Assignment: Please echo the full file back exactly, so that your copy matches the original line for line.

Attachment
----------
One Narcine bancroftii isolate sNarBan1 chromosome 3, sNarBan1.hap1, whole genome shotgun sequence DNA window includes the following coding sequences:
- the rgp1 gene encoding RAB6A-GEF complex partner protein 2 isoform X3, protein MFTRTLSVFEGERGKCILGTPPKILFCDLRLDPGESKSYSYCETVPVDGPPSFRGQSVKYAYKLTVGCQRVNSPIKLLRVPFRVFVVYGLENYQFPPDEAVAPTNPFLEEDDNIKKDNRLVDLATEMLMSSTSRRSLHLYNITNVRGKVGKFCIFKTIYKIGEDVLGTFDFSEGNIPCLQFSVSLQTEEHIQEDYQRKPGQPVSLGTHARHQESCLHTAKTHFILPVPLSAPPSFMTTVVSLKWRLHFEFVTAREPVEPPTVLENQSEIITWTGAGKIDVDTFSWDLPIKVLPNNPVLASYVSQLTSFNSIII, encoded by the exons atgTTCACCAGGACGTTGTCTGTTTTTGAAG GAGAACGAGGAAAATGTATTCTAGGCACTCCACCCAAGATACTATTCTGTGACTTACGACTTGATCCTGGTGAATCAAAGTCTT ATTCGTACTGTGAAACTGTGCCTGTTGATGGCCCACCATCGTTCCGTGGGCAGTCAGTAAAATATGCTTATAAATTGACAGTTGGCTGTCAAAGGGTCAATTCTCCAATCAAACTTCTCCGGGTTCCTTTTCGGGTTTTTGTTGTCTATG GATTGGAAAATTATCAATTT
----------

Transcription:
One Narcine bancroftii isolate sNarBan1 chromosome 3, sNarBan1.hap1, whole genome shotgun sequence DNA window includes the following coding sequences:
- the rgp1 gene encoding RAB6A-GEF complex partner protein 2 isoform X3, protein MFTRTLSVFEGERGKCILGTPPKILFCDLRLDPGESKSYSYCETVPVDGPPSFRGQSVKYAYKLTVGCQRVNSPIKLLRVPFRVFVVYGLENYQFPPDEAVAPTNPFLEEDDNIKKDNRLVDLATEMLMSSTSRRSLHLYNITNVRGKVGKFCIFKTIYKIGEDVLGTFDFSEGNIPCLQFSVSLQTEEHIQEDYQRKPGQPVSLGTHARHQESCLHTAKTHFILPVPLSAPPSFMTTVVSLKWRLHFEFVTAREPVEPPTVLENQSEIITWTGAGKIDVDTFSWDLPIKVLPNNPVLASYVSQLTSFNSIII, encoded by the exons atgTTCACCAGGACGTTGTCTGTTTTTGAAG GAGAACGAGGAAAATGTATTCTAGGCACTCCACCCAAGATACTATTCTGTGACTTACGACTTGATCCTGGTGAATCAAAGTCTT ATTCGTACTGTGAAACTGTGCCTGTTGATGGCCCACCATCGTTCCGTGGGCAGTCAGTAAAATATGCTTATAAATTGACAGTTGGCTGTCAAAGGGTCAATTCTCCAATCAAACTTCTCCGGGTTCCTTTTCGGGTTTTTGTTGTCTATG GATTGGAAAATTATCAATTT